The Shame Behind the Creative Process

In college, I remember telling my poetry professor that I didn’t like editing my poems.  That it felt like I was taking some of its magic and significance away.  That I preferred it raw and “real”.  It felt watered down, too technical and unemotional, and not as impactful when I would go in to tear it apart to “fix” it.

I guess the mistake on my part was thinking that this process of editing is anything like “fixing”.  I also think that it correlates to my childhood wounds where I felt my mom was always trying to make me into someone I wasn’t by telling me to change this thing and that thing, all these parts of me.  And so to take something, like a poem, that was seemingly poured from my heart, and trying to make sense of the process of editing to make the piece “better”, just made it feel like it was not good enough to start with.

And this was the problem too, I think, because when we are always sensitive to not being accepted or seen, we perhaps, some of us, cling even more to certain parts of our identities.  Rebelling and exaggerating and defending what feels “real”.  I felt those first drafts of my poems were real.  So I didn’t want to do anything that would signify erasing it, since I have felt erased all my life.

Anyway the point is, I’ve been working really hard on this book of poetry that I would like to publish one day, and I’ve come to the insight that editing actually is very necessary and beneficial, and even enjoyable.  Because what I initially clung to were very subjective states and viewpoints.  And the art… of art… if it is to be meaningful, is to make it just as universal as well.  That is where the wellspring comes from – when it can touch people.  And I’ve come to learn that editing doesn’t take away from anything, but in fact can add more to it to be comprehensible and to be relatable and to even draw out even more insight and emotions than you previously felt.  Editing isn’t necessarily to make things “better” because they sucked before, but it can be a tool to get more so into the heart of things, of what you were actually trying to convey.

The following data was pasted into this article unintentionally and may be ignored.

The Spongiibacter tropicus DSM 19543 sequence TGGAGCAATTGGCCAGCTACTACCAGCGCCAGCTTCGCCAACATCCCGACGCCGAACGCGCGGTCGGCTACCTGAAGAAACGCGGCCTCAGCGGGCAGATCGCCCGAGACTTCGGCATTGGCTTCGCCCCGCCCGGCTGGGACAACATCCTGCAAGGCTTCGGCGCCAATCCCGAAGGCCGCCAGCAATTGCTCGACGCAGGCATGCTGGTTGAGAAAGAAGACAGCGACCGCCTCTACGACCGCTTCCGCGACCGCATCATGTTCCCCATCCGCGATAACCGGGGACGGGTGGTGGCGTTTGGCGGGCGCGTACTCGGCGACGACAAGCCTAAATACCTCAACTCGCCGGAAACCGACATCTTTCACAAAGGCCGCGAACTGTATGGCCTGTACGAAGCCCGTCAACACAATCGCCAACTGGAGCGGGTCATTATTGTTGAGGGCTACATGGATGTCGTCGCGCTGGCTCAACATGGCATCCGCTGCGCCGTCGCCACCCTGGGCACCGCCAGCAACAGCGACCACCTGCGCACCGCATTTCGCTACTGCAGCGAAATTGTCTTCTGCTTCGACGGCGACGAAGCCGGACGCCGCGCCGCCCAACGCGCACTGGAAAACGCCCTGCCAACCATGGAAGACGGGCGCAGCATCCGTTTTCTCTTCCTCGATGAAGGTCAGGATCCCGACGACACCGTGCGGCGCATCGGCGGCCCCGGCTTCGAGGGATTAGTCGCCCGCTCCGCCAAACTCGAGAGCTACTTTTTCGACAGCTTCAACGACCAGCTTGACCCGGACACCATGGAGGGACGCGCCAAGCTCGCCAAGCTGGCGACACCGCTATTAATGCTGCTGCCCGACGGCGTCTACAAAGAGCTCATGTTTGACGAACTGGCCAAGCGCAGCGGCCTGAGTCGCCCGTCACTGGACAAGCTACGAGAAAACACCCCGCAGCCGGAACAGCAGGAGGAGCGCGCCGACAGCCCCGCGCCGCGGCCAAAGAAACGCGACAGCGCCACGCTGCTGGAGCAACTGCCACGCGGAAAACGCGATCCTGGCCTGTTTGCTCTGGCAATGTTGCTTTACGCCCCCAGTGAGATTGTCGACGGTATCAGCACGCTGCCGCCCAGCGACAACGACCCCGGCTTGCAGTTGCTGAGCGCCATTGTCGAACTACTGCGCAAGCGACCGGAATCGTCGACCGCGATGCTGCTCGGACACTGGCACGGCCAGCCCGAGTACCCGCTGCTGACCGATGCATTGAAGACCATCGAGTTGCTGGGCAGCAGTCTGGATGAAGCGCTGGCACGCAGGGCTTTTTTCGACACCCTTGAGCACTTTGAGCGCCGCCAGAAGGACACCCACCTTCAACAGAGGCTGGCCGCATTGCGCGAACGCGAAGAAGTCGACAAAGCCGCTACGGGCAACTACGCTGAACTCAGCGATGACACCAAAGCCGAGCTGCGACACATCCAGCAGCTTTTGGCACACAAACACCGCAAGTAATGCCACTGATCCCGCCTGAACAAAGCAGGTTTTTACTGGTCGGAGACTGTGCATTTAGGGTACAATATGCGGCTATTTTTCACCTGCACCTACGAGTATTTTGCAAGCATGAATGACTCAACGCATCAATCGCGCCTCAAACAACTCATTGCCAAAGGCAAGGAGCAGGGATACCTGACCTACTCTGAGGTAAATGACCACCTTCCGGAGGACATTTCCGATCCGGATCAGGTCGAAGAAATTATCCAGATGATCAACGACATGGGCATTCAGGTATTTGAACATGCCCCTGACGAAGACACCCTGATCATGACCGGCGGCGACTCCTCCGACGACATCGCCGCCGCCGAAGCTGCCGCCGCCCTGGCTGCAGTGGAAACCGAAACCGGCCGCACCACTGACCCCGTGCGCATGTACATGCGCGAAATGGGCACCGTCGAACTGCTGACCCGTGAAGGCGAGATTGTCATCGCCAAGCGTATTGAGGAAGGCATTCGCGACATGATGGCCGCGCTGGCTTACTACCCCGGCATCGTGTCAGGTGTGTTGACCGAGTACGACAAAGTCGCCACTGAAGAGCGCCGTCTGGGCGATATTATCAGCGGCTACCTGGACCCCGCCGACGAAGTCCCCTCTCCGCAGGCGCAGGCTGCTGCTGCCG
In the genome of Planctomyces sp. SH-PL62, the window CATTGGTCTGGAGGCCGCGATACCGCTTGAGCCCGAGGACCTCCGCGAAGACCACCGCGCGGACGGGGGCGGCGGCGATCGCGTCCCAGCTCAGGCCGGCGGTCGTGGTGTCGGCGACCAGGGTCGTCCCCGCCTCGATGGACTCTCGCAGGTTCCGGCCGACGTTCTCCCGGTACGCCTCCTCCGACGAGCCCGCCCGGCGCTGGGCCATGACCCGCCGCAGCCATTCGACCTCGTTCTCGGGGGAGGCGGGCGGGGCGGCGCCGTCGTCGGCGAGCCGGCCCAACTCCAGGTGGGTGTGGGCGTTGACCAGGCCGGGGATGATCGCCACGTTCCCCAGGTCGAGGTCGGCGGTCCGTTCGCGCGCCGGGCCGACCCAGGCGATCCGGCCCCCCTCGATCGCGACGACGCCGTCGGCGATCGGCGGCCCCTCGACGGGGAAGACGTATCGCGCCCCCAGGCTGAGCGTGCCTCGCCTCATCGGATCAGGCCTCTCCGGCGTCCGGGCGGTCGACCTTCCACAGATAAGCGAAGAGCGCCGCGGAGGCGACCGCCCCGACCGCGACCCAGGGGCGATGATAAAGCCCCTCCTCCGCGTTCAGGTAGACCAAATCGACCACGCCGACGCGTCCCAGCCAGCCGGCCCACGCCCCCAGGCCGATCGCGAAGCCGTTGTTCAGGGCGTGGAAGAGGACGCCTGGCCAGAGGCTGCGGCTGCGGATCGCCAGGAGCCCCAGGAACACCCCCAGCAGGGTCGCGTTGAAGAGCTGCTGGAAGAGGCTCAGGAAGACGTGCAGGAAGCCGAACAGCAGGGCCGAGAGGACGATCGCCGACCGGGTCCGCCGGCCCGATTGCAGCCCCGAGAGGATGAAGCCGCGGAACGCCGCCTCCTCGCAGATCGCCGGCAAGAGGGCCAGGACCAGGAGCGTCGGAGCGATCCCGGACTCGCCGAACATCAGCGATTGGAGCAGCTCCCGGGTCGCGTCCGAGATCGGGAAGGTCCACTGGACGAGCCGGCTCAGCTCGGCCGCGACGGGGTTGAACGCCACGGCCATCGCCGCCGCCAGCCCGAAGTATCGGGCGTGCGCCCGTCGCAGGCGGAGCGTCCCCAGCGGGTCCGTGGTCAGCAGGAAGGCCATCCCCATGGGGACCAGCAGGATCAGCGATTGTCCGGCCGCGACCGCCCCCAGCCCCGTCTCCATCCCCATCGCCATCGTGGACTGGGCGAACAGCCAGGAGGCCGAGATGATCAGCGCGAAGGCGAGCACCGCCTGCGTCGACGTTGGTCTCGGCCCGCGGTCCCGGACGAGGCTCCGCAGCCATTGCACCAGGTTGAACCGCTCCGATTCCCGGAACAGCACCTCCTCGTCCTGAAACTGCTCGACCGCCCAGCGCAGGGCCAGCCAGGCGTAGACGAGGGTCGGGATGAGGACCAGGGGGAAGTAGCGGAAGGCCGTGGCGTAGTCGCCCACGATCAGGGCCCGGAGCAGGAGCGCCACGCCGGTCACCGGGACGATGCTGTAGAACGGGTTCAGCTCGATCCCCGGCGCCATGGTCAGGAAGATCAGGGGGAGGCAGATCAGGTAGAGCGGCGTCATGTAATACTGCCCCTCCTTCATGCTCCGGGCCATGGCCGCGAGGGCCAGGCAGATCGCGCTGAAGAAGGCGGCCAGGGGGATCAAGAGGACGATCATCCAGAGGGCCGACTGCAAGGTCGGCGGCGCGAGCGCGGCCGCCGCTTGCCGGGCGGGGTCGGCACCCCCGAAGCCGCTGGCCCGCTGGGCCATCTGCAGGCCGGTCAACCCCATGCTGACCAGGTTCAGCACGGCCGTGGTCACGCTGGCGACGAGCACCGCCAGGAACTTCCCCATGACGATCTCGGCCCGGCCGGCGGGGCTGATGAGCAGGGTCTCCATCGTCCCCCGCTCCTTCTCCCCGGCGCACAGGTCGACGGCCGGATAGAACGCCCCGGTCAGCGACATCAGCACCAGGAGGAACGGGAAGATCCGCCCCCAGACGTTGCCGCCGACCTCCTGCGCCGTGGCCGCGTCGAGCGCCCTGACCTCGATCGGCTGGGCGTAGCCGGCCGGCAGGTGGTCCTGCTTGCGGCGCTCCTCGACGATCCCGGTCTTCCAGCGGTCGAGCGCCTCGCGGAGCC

I was reading Mark Manson’s The Subtle Art of Not Giving a Fuck today and also contemplating a lot on Karen Horney’s Our Inner Conflicts, particularly the parts where she writes about the idealized image that neurotics have.  What I’ve taken from her work is that some people … us neurotics … can hold on to the aspects of ourselves that we would rather be.  And to extend from that, I think working hard at something and editing something and just making an effort in general, is looked down upon because it then conveys to us that we are in fact really not these geniuses who can produce the perfect piece of art or piece of whatever straight from our noggin.  That we have to be grueling at times to get it to where it needs to be.  And this threatens our idealization of ourselves because if we were really good at something, we shouldn’t have to work so hard at it; it should just come ‘naturally’.  Manson also touches upon the idea of how our society and culture nowadays are attuned to the notion of avoiding suckage.  That we have become entitled in some ways to believe that everything that happens to us must be perfectly comfortable and positive (aka ideal) all the time and if it’s not, we feel great wrath and personal offense over it.

The best of works COMES from deep, long contemplations though, and like the statue of David by Michelangelo, things NEED to be carved out little by little to be realized.  The idea in your head isn’t enough if the work thereafter isn’t executed.  The idea also takes lots of time to unravel in and of itself.  Inspiration is inspiring and lovely and grand, but it is nothing without relating it to reality and tying it to our human experiences.  A thing is also never perfectly profound and never the perfect version of itself.  That’s why there are SO MANY different themes and ideas being recycled in different marvelous ways in music, literature, art, theater, films, etc.  And that’s why even with songs, there are remixes and covers done by others and even new versions by the same artist themselves;  these are all different interpretations of the original piece and it is ALL to add more depth and nuance to, and understanding of, the original source and what it wants to convey.

I was really naive to think intense rawness equated with what was ideal.  That is only the start of it.  To me, things that can hold the substantial weightiness with also the lightness of simplicity to be more universally accessible are what I love best.  And maybe to divert from that but, to produce work in a simple yet thoughtful way isn’t always the easiest either.  It takes a lot of skill and awareness to filter things down to be that simple yet impactful at the same time.  So the process of editing shouldn’t be looked at as inferior because of that either.

Just like a tantrum can be raw in its expression of a certain emotion, the skill to learn how to communicate those emotions effectively is a different thing.

(and yes, I did edit this entire thing.)

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